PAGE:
“Jared scores goals and he likes to score goals,” Paddock said. “He was given a shot in the League this year by Victoria and us that to some extent, he never really had. We’ve found him to be a useful player when we slot him in and give him opportunities at the right times.”

Legien joined the Pats in the heat of their push towards the WHL post-season, an all-out dogfight in the WHL’s stacked East Division, which featured the eventual WHL Regular Season Champion Moose Jaw Warriors and Ed Chynoweth Cup Champion Swift Current Broncos.

“Cam [Hope], the general manager in Victoria, did a lot for me,” Legien said. “I’m very thankful for him and all that he’s done for me. I was extremely excited to come back to Regina and play here close to my hometown.

“[My role] changes here and there. [Coach Paddock] wanted secondary scoring and felt I could bring that. That’s the main reason I’m here. At the end of the day, that’s my job. I try to help out whenever I can. Whenever I get the chance to chip in, I just have to bury.”

Tasked with providing secondary in his new threads, Legien went to work and did exactly that, collecting 17 points, including 10 goals in 25 games with the Pats. At the end of the 2017-18 regular season, he totaled 23 goals and 50 points through 61 contests, new career highs in every major statistical category.

At no point did Paddock worry about putting any additional pressure on Legien by having him play in front of friends and family at home.

“They should feel excitement, grab a hold of it and enjoy it, whatever that entails,” Paddock said.

Though Legien and the Pats were knocked out of WHL Championship contention in a hard-fought seven-game first-round tilt with the aforementioned Broncos, the hopes for a crown in the Queen City remained alive with the 100th Mastercard Memorial Cup scheduled to hit the Brandt Centre in May.

Now, with two tournament games in the books, Legien and the Pats sit at 1-1, having knocked off the OHL-champion Hamilton Bulldogs by a 3-2 margin on opening night before falling 8-6 to the Acadie-Bathurst Titan in their second contest, one that proved to be of the high-octane offense variety.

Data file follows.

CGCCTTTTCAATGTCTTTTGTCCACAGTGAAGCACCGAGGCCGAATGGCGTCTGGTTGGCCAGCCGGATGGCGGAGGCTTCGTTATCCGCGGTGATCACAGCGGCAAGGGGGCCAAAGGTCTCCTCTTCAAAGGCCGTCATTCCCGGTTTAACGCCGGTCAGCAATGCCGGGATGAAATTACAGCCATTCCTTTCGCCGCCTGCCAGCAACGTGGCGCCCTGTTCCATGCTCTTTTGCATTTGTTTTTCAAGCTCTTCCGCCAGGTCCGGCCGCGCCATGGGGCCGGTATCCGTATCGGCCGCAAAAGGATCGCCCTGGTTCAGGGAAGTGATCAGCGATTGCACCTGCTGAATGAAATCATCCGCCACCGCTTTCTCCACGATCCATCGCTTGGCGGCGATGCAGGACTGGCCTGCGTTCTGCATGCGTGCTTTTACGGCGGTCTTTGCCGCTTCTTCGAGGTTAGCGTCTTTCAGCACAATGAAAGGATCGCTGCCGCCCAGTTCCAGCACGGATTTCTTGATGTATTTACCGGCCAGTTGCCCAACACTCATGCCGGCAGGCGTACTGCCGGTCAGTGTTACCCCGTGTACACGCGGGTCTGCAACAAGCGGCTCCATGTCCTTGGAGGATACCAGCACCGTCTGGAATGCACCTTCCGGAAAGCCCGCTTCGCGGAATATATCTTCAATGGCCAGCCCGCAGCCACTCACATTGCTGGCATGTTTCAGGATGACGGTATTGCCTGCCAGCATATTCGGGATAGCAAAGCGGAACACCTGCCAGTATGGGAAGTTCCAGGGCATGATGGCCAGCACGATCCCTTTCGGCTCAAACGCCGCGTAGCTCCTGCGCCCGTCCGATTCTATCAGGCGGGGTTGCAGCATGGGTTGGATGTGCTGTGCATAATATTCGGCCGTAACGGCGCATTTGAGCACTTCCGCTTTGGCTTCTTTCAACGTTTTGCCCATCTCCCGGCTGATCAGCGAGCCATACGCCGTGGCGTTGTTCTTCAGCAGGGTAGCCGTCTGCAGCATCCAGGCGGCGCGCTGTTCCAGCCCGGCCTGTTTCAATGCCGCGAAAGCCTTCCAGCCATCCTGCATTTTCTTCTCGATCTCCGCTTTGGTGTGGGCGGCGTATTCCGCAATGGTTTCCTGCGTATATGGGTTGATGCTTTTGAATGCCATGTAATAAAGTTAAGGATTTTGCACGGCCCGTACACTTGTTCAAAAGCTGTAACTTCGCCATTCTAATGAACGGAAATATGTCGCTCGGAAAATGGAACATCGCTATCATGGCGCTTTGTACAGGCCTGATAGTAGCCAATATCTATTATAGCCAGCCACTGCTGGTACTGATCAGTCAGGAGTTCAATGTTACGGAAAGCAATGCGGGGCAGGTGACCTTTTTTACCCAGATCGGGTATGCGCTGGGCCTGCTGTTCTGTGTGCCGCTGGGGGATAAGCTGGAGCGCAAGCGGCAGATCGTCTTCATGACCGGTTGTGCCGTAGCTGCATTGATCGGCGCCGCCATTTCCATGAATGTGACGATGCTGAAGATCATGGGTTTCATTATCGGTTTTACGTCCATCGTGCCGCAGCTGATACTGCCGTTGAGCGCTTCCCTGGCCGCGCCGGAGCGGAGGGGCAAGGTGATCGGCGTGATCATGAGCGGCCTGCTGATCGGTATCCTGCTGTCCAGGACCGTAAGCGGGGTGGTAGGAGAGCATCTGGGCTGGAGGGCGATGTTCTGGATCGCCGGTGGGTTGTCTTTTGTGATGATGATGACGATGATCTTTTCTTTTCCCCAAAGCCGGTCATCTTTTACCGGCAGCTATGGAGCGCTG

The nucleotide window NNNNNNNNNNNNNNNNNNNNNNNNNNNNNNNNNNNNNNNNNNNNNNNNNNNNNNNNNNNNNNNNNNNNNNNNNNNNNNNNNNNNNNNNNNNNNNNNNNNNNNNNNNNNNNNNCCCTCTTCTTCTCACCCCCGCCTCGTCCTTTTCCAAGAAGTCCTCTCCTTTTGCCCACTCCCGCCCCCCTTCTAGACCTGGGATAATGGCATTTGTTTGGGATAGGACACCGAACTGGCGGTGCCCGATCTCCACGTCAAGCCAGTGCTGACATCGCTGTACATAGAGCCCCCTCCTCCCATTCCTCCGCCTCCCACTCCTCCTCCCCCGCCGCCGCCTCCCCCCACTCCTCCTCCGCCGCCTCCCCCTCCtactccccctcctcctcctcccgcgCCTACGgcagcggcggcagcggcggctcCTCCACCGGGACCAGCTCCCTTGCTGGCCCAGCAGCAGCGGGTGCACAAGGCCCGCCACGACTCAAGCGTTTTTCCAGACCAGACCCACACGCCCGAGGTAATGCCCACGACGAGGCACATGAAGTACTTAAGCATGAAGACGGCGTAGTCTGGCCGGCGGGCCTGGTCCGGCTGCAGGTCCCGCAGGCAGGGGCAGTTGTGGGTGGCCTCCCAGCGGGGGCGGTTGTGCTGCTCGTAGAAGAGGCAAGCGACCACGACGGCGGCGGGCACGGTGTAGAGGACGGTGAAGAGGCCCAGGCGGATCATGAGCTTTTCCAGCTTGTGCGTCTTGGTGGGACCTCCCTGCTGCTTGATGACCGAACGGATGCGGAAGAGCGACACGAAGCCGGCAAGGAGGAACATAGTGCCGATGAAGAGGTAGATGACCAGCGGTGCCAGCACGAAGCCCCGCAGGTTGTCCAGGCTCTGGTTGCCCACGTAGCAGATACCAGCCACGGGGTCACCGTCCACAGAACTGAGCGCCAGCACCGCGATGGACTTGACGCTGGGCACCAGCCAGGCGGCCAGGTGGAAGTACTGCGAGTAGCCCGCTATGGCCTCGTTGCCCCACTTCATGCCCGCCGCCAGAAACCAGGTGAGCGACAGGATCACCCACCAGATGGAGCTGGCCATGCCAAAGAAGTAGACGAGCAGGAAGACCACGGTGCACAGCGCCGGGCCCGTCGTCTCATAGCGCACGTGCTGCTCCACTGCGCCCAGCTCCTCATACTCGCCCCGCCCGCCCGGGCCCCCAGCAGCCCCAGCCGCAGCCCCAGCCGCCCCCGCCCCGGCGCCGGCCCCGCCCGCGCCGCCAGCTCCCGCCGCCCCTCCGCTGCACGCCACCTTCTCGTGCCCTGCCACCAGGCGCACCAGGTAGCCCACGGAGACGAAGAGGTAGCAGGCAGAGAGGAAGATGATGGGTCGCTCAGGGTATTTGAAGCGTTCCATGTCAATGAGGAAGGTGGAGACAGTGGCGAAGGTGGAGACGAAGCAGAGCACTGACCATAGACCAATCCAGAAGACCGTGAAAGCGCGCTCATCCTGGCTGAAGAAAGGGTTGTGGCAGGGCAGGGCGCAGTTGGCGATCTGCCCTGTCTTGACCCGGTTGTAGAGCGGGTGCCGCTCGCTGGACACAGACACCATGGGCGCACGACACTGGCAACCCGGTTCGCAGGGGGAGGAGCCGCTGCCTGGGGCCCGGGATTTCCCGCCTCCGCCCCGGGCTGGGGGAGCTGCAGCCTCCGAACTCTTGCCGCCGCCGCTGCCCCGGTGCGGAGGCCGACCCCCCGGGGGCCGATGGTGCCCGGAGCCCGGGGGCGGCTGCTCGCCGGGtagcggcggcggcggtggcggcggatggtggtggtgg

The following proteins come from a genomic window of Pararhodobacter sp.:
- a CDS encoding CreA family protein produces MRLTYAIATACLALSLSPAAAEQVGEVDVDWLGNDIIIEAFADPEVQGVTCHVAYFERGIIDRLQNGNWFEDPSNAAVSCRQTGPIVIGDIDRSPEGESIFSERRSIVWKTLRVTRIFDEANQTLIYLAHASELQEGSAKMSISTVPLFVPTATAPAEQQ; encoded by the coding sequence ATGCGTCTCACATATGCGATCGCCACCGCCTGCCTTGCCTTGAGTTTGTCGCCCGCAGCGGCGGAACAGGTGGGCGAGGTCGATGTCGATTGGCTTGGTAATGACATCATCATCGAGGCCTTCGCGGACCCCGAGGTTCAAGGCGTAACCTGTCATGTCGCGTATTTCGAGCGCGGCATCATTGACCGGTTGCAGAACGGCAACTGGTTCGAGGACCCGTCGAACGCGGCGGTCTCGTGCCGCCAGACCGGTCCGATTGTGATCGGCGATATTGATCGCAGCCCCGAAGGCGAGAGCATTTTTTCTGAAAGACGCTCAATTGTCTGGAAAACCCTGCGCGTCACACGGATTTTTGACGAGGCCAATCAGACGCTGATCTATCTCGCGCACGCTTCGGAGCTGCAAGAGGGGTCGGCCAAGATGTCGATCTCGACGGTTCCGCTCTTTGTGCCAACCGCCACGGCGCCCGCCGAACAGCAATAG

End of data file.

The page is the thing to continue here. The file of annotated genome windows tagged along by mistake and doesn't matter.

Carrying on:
Wrapping up the round-robin comes the most anticipated game of the tournament, and as things currently stand, there will be a lot on the line when the Pats and the winless Broncos go to blows Wednesday evening.

“Everyone in the room is really excited,” Legien said, looking ahead to Wednesday’s rematch with the Broncos. “[Swift Current] is a good team, obviously. We knew it was going to come down, eventually, to us and them. We think we can do it if we stick to our game plan, play hard and play our game.”

The Broncos and Pats are more than familiar with one another. Including a two-game home-and-home set to end the regular season along with their seven-game playoff series, the two East Division rivals faced off nine consecutive times from March 16 through April 2. With a great deal still hanging in the balance at the 2018 Mastercard Memorial Cup, the Pats and Broncos know they will meet at least one more time in perhaps their most significant clash of the year. Still, the possibility remains they could meet one more time in the elimination round, just for good measure.

“We have to play fast, move the puck fast,” Legien said. “Last game [against the Titan], we got away from it a bit in the first couple periods. We had a good push in the third period and showed some character. That’s what we have to duplicate – that third period. Desperation hockey – you always hear it’s Game 7 all the time here. We’ve just got to get back to play desperate, like we can.”

One thing is for sure, Legien doesn’t want the sun to set on a bounce-back campaign with anything less than a Mastercard Memorial Cup title on home ice.

Game 6 of the 100th Mastercard Memorial Cup featuring the Swift Current Broncos and Regina Pats is set for 8 p.m. on Wednesday, May 23 and can be seen coast to coast on Sportsnet.